"shall not hur...
 
Notifications
Clear all

"shall not hurt them" in the Bible & "shall not harm ye at all" in the BOTL


wellreadwellbred
(@wellreadwellbred)
Member
Joined: 10 years ago
Posts: 1169
Topic starter  

[All emphasis mine.]

King James Bible, Mark chapter 16, verse 18, The Great Commission: "18. They shall take up serpents; and if they drink any deadly thing, it shall not hurt them; they shall lay hands on the sick, and they shall recover." Source: http://biblehub.com/multi/mark/16-18.htm - http://biblehub.com/ - Bible Hub Online Bible Study Suite

The Book of the Law, chapter 2, verse 22: "22. I am the Snake that giveth Knowledge & Delight and bright glory, and stir the hearts of men with drunkenness. To worship me take wine and strange drugs whereof I will tell my prophet, & be drunk thereof! They shall not harm ye at all. It is a lie, this folly against self. The exposure of innocence is a lie. Be strong, o man! lust, enjoy all things of sense and rapture: fear not that any God shall deny thee for this." Source: http://www.sacred-texts.com/oto/engccxx.htm - The Book of the Law Liber AL vel Legis sub figura CCXX as delivered by XCIII = 418 to DCLXVI


Quote
jamie barter
(@jamie-barter)
Member
Joined: 9 years ago
Posts: 1688
 

This is all very well, well & an interesting “coincidence”, but apart from listing the two different quotations there’s no accompanying text stating the relevance or significance of this thread, or the connectivity of the quotations to one another at all.

I’m sure I cannot be the only Lashtalian to be wondering “what this is all about?" here.  Are you possibly suggesting that the subconscious mind of A.C. registered this bit from Mark in particular from his Bible reading, and then used it to regurgitate it in that verse from Liber AL ? In which case, it may have helped if you’d actually spelled that out.  (And if so, I believe there are several other contenders for this which may be found in e.g. "The Gospel According To St Bernard Shaw" aka Liber 888, “Jesus”, etc.).

If not, though, then what would you be saying is the nature of the link betwen them there?

Religiously yours
Norma N Joy Conquest


ReplyQuote
Shiva
(@shiva)
Not a Rajah
Joined: 14 years ago
Posts: 6466
 
"jamie barter" wrote:
Are you possibly suggesting that the subconscious mind of A.C. registered this bit from Mark in particular from his Bible reading, and then used it to regurgitate it in that verse from Liber AL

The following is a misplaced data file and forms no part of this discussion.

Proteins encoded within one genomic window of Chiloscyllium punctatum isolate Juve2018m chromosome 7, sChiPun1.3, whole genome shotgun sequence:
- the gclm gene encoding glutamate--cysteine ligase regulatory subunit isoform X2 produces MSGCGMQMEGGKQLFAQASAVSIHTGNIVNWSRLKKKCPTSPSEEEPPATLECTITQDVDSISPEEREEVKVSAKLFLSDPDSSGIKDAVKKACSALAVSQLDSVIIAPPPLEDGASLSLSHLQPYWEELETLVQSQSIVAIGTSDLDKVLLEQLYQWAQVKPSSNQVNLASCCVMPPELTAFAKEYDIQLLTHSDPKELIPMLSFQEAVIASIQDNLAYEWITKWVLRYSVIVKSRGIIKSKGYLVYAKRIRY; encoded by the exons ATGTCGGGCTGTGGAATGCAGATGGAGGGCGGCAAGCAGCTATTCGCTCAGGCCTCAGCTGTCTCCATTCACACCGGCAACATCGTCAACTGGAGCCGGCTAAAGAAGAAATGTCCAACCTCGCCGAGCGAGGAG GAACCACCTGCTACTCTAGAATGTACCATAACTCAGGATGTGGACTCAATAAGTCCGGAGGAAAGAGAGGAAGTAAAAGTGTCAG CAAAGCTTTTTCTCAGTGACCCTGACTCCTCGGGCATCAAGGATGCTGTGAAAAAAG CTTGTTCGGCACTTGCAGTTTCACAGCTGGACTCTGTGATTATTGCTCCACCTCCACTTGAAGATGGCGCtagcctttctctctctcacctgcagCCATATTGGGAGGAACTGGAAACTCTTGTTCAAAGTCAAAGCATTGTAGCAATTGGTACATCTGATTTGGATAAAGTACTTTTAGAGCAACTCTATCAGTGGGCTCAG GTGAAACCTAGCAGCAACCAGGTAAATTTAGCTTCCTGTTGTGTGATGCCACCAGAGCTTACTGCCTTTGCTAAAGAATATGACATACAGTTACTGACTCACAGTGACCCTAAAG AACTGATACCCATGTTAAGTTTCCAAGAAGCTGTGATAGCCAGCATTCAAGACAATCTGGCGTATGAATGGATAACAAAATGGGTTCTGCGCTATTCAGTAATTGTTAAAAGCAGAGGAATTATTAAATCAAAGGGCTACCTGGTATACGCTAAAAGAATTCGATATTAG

I don't know what the OP's suggestion was/is, but this (^)  was certainly my first thought after reading the two quotes. After all, Liber AL is filled (killed? 😉 ) with concepts that are drawn from other (previous) sources.

Assuming that Liber AL was channeled (never mind whether the source was an external entity called Aiwass or an internal subconscious reservoir), we must (note the "imperative" 🙂 ) remember that any "channeled" message can only use what is already in place in the "medium's" brain (again: conscious or subconscious or unconscious).


ReplyQuote
jamie barter
(@jamie-barter)
Member
Joined: 9 years ago
Posts: 1688
 

You speak truth here, Shiva (- to paraphrase Errol Flynn in/as Robin Hood: "fluently")

n Joy


ReplyQuote
wellreadwellbred
(@wellreadwellbred)
Member
Joined: 10 years ago
Posts: 1169
Topic starter  
"Crowley" wrote:
Confessions, chapter 6: "I was trying to take the view that the Christianity of hypocrisy and cruelty was not true Christianity. I did not hate God or Christ, but merely the God and Christ of the people whom I hated. It was only when the development of my logical faculties supplied the demonstration that I was compelled to set myself in opposition to the Bible itself. It does not matter that the literature is sometimes magnificent and that in isolated passages the philosophy and ethics are admirable. The sum of the matter is that Judaism is a savage, and Christianity a fiendish, superstition." Source: http://hermetic.com/crowley/confessions/chapter6.html - The Confessions of Aleister Crowley, page 73.
"jamie barter" wrote:
I’m sure I cannot be the only Lashtalian to be wondering “what this is all about?" here.  Are you possibly suggesting that the subconscious mind of A.C. registered this bit from Mark in particular from his Bible reading, and then used it to regurgitate it in that verse from Liber AL ? In which case, it may have helped if you’d actually spelled that out.  (And if so, I believe there are several other contenders for this which may be found in e.g. "The Gospel According To St Bernard Shaw" aka Liber 888, “Jesus”, etc.).

Crowley's compelling "opposition to the Bible itself" - quoted at the top of this posting - and its influence on how The Book of the Law is written, is something I have written about in the thread http://www.lashtal.com/forum/http://www.lashtal.com/forums/viewtopic.php?p=77572#p77572 - "Correspondences between Crowley´s pre-1904 works and Liber AL", and in the thread http://www.lashtal.com/forum/index.php?topic=6399.150 - "Liber L. vel Bogus - The real confession of Aleister Crowley".